G7-7 Wood Fired Beets

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Published July 25, 2016 | Updated November 22, 2016
Place of Learning: Garden
Resource Type: Lessons
Grade Level: Grade 7
Uploaded by:
Kyle Cornforth
Program Affiliations:

In this seventh grade science lesson, students harvest, prepare and eat beets cooked in the wood-fired oven while reflecting on their second rotation in the garden.

Objectives

After this lesson, students will be able to:

  • Identify the edible parts of the beet plant
  • Harvest beets
  • Handle post harvest crops with guidance 

 

Assessments

During this lesson, students will:

  • Recognize that all parts of the beet plant are edible
  • Harvest beets correctly
  • Slice, season, cook and eat harvested beets
Materials

For the Wood-Fired Beet Station

  • 2 Tables
  • Cups
  • Napkins
  • Water pitchers
  • Tablecloths
  • Knives
  • Cutting boards
  • Tongs
  • Metal mixing bowls
  • Spatula
  • Serving spoons
  • 2 Sheet pans
  • Oven mitts
  • Firewood
  • Bucket of soapy water (for hand washing)
  • Towels
  • Wood-fired oven

Ingredients for the Wood-Fired Beets

  • Beets with their greens
  • Olive oil
  • Salt
Before You Begin
  • Create the Visual Aid
  • Create the Job Board
  • Collect all the materials
  • Light a fire in the oven
  • Create the wood-fired beets station by setting up the cooking tools on a table close to the oven and setting another table nearby for eating
Procedures

Timeline Overview

Total Duration: 90 minutes

  1. Invitation* (5 minutes)
  2. Application* (60 minutes)
  3. Concept Invention (20 minutes)
  4. Reflection* (5 minutes)

At the Opening Circle

1. Invitation*: (5 minutes)

  1. Welcome students and introduce wood-fired beets as a delicious way to prepare, cook and eat beets that were harvested from the garden in a previous class.
  2. Ask students to raise their hands if they have tasted beets.
    • Ask students to keep their hands up if they like beets.
  3. Divide the class into 4 groups for garden jobs.
  4. Rotate each group through the wood-fired beets station during garden work time.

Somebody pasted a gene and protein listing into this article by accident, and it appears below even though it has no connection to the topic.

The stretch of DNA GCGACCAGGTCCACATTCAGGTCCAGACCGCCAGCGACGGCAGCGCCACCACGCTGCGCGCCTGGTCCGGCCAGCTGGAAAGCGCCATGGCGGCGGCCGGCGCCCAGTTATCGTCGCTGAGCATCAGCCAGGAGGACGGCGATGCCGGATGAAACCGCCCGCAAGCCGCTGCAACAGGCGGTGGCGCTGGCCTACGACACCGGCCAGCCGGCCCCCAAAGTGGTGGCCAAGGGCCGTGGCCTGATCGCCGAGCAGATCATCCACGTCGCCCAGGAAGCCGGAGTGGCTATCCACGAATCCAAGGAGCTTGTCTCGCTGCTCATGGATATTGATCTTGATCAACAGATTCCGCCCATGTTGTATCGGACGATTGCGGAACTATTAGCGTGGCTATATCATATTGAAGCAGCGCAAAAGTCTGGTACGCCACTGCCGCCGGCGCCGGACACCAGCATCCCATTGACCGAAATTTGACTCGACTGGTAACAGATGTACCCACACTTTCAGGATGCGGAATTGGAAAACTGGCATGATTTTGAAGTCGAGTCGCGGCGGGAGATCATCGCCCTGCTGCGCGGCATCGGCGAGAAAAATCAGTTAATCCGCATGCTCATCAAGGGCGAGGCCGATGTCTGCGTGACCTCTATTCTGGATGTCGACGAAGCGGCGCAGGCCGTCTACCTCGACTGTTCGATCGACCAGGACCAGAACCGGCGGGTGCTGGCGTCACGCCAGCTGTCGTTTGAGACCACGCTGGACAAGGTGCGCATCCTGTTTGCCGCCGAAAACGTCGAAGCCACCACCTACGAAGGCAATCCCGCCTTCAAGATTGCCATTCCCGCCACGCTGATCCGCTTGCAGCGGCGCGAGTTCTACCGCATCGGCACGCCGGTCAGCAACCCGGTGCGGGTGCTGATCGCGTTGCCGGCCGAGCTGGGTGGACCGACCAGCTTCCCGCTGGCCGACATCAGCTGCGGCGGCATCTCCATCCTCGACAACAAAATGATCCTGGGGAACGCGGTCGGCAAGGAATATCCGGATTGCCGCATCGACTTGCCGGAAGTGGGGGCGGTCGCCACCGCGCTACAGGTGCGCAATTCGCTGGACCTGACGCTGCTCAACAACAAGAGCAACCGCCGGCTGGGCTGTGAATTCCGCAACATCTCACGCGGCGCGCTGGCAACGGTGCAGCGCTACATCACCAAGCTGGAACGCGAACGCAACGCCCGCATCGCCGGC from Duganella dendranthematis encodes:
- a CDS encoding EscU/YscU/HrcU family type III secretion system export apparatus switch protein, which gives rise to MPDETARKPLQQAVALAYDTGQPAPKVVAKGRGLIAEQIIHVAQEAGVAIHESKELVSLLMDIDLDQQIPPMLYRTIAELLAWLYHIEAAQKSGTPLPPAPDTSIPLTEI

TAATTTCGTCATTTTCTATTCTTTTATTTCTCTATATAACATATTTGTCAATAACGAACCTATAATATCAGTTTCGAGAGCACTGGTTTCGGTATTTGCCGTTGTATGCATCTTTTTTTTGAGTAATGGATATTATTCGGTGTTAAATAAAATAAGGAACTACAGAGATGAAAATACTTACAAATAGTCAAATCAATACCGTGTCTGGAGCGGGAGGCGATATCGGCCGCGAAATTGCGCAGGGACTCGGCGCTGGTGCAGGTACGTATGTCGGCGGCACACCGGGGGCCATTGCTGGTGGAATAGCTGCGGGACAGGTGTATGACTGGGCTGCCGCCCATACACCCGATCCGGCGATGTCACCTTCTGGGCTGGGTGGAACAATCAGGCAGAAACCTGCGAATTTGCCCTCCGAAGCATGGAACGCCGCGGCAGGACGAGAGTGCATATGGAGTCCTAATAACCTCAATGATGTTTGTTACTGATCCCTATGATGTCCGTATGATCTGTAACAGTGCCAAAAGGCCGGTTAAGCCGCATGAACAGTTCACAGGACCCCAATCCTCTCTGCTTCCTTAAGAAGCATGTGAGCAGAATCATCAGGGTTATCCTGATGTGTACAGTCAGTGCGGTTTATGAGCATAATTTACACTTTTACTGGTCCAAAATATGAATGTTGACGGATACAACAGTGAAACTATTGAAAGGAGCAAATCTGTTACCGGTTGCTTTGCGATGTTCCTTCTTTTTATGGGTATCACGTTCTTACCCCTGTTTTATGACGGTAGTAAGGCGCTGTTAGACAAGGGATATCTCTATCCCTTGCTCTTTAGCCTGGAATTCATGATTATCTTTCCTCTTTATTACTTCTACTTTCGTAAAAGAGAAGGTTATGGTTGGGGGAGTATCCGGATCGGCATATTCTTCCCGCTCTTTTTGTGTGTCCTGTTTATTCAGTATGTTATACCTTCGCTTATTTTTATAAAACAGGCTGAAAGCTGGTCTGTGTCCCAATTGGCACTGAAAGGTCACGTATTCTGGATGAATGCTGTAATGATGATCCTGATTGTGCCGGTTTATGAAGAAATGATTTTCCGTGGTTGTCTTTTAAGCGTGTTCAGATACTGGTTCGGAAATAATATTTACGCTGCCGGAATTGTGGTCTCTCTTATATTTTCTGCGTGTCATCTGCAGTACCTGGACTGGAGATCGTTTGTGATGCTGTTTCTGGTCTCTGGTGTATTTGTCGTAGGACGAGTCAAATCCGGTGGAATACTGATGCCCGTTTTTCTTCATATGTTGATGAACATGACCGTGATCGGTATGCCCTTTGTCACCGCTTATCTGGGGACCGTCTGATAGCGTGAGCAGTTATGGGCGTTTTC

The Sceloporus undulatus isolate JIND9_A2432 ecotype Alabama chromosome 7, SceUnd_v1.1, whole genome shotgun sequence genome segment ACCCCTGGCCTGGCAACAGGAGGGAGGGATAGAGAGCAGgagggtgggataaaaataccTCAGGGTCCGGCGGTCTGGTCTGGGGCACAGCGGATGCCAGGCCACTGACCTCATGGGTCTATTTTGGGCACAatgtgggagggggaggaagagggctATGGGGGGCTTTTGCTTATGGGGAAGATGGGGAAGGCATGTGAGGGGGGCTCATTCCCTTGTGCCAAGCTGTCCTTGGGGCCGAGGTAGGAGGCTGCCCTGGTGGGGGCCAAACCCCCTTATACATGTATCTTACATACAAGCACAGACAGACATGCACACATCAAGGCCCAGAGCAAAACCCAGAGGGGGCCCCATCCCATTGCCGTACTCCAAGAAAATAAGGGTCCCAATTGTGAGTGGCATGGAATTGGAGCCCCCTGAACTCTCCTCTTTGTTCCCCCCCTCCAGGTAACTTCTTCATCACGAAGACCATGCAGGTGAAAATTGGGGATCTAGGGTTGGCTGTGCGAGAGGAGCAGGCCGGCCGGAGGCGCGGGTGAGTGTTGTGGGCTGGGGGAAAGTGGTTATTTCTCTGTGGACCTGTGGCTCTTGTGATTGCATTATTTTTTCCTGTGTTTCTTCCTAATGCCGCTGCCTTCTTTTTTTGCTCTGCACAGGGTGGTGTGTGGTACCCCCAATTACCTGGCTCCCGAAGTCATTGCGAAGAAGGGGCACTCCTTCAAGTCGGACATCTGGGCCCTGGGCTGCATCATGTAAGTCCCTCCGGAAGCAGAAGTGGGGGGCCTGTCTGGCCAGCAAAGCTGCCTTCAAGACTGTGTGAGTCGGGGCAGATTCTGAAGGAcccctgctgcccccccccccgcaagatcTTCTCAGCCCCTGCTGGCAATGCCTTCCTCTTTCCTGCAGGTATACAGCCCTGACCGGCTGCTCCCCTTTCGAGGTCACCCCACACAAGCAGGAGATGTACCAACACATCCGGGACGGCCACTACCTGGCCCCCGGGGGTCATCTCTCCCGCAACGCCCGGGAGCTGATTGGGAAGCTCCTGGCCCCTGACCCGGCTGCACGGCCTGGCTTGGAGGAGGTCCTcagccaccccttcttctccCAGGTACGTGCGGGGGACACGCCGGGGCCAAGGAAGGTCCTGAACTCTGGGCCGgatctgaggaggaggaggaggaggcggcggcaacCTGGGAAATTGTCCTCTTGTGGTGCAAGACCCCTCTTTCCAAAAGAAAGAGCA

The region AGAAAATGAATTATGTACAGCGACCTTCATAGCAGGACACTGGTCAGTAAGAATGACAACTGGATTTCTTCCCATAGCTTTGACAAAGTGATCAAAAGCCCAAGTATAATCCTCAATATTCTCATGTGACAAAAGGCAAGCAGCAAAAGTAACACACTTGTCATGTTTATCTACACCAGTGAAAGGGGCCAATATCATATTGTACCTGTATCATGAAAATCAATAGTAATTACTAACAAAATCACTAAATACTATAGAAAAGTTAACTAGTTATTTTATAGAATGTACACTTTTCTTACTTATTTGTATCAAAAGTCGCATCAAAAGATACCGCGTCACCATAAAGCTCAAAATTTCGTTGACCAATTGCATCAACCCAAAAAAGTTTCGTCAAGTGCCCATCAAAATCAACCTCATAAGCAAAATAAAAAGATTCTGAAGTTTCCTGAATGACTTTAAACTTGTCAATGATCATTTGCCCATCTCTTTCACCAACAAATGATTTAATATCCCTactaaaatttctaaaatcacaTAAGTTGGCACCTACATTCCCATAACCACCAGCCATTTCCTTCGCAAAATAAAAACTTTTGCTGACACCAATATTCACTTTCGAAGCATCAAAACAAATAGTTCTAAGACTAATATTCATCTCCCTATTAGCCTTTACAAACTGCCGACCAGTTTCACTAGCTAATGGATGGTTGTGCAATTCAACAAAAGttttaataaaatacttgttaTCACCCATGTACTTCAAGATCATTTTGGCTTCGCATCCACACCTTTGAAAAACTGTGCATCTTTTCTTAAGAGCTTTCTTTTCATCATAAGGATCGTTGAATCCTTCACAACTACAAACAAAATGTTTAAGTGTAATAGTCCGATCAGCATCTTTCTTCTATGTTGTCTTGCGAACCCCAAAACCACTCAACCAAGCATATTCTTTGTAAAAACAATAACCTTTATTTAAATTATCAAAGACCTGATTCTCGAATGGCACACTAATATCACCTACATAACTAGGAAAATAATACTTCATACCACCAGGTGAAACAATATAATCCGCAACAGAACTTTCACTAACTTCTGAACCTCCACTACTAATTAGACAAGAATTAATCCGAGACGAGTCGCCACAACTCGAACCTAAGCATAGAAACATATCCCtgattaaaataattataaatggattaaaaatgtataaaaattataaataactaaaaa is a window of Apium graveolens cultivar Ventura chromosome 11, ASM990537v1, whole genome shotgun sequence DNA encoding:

In the Field (80 minutes total)

Garden Work Rotation

2. Application*: (60 minutes)

Students think about and discuss what they have learned and observed in the garden this semester.

  1. Each group rotates through the Beet Station as the other groups work in the garden.
    • The first group jumps to At the Wood Fired Beet Station step 3. Concept Invention* while the other three groups begin
    • When the first group is done with step 3. Concept Invention* they return to (or begin) their Garden Work Rotation and the next group starts at At the Wood Fired Beet Station.
    • It takes a total of 80 minutes of class time to get all groups through steps 2 and 3.

At the Wood Fired Beets Station

3. Concept Invention*: (20 minutes)


Students roast beets in the wood fired oven, eat them and then harvest beets for the next group.

  1. Have students wash their hands and observe the heat radiating from the fire before standing at the table in front of a cutting board.
  2. At the table, hold up a beet with its greens and explain that the entire plant is edible.
  3. Demonstrate cutting the beets so that each slice is the same width, this helps them cook evenly
  4. Pass out knives and beets to each student and have students cut the beets into ¼ inch slices.
  5. Have students season the beets with olive oil and salt in a large mixing bowl and then spread the beets onto a baking sheet.
  6. Put the beets into the wood-fired oven.
  7. While the beets are cooking, prepare the beet leaves by tearing the leaves into bite-size pieces.
    • Add the leaves to the beets when the beets are almost done cooking.
  8. While the beets and leaves finish cooking, read and discuss the Visual Aid
  9. When the beets are ready, distribute napkins, water, beets and greens to students at the table.
  10. When they have finished eating, guide the group to the beet bed to harvest and wash beets for the next group.

At the Closing Circle

4. Reflection*: (5 minutes)

  1. Repeat the opening circle survey and ask students to raise their hands if they have tasted beets.
    • Ask students to keep their hands up if they like beets.
  2. Acknowledge any changes in opinion about beets. 
  3. Play Roses and Thorns:
    • Each student names a “rose” (a highlight) and a “thorn” (a challenge) from their 2nd rotation in the Garden.
Connections to Edible Education Framework